Let’s go back to Ayah 2, and take a closer look at how the wahy worked in the case of punishment for adultery.  The word zina used in these verses and translated as adultery means voluntary sexual intercourse between a man and a woman who are not married to each other, regardless of whether they are married to other persons.  What was the purpose of such harsh and humiliating punishment – 100 lashes in public?  Besides establishing a norm for committed sexual relationships, there was a compelling reason to contain sexual activity at that time.  The problem of orphans was out of control.  It was common practice among men and women in Arabia before Islam to have sexual partners outside of marriage.  Since birth control was unknown or ineffective, there were many children whose paternity was unknown, and who were therefore not adequately cared for.  The Prophet invoked Divine intervention when faced with any problem, and the new restrictions in 24:2-3 helped solve the problem of fatherless children.  They provided a way to organize social relationships in a more constructive manner.  But the new regulation was also constrained in its application by the subsequent verses, 24:4-5:

And as for those who accuse chaste women [of adultery], and then are unable to produce four witnesses [in support of their accusation], flog them with eighty lashes; and ever after refuse to accept from them any testimony – since it is they, they that are truly depraved! [4]
excepting [from this interdict] only those who afterwards repent and made amends:  for, behold, God is much-forgiving, a dispenser of grace. [5]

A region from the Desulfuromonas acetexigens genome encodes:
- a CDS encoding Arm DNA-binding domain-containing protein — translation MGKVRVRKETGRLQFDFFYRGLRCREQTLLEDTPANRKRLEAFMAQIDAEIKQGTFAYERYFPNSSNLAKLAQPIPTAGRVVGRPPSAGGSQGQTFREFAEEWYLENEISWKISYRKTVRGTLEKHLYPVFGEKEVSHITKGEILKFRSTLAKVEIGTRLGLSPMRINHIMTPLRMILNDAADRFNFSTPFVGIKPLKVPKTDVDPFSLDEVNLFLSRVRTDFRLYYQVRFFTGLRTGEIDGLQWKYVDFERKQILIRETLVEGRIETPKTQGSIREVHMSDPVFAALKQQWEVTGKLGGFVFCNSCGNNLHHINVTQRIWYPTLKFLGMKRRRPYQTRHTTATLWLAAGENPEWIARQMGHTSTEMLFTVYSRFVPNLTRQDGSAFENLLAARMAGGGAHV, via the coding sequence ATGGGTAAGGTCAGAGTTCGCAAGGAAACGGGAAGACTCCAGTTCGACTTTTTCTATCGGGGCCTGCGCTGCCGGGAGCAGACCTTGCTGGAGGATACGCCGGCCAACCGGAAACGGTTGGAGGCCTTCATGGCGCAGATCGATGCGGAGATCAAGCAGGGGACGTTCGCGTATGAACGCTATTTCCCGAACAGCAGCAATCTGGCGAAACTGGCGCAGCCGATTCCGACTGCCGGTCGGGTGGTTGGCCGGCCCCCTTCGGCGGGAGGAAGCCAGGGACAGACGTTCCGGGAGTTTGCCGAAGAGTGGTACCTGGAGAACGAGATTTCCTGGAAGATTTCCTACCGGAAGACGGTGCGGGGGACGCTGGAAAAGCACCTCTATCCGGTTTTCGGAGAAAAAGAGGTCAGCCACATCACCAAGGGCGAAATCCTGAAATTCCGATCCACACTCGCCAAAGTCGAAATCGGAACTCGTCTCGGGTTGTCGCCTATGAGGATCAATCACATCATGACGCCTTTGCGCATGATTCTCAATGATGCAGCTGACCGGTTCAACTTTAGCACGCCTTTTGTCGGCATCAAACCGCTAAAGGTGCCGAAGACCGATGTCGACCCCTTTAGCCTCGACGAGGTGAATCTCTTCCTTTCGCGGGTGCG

This proof of evidence, four witnesses to the adulterous act itself, was extremely difficult, if not impossible to provide.  (Quran requires only two witnesses in all other criminal and civil cases.)  And the punishment for accusation in the absence of four eye-witnesses is almost as high as for adultery.  This punishment was so qualified that its strategic role was deterrent.  Like the nuclear option in the 20th century, the constraints on its implementation made it nearly impossible to apply.
Third party accusations relating to illicit sexual intercourse are practically precluded, leaving the proof of adultery to voluntary faith-based confession.  

The reaction of the Prophet’s followers to the revelation of these verses was predictable. Saad ibn Obada, a leader of al-ansar, the Muslims of Madinah, immediately protested, asking the Prophet, “Are you sure these ayat came from Allah?”  The Prophet turned to his followers, offended that Saad had questioned the wahy, and said, “Did you hear what he said?” The others answered, “No, ya Rasul, he does not question the wahy, but you have to understand him.  He is so jealous he only marries virgins, and when he divorces, no other man dares to marry his wives.”  Saad said, “I cannot follow that rule – to get four witnesses if I find my wife committing adultery.  By the time I get the four, the act will be finished.  I will stop them first.” 

Sure enough, soon after this, a man, Hilal ibn Omaya, came to the Prophet and said his wife had committed adultery.  Hilal was not yet aware of the rule about four witnesses that had descended.  The Prophet asked him if he had witnesses and he said no.  The Prophet told Hilal, that he would have to get 80 lashes.  Hilal said, “I told the truth, so be it.  I believe Allah will intervene on my behalf.”   The Prophet was about to order him to be flogged when his face changed to show that he was receiving a wahy.  This is when ayat 24:6-10 were revealed.  The Prophet told Hilal he had good news for him.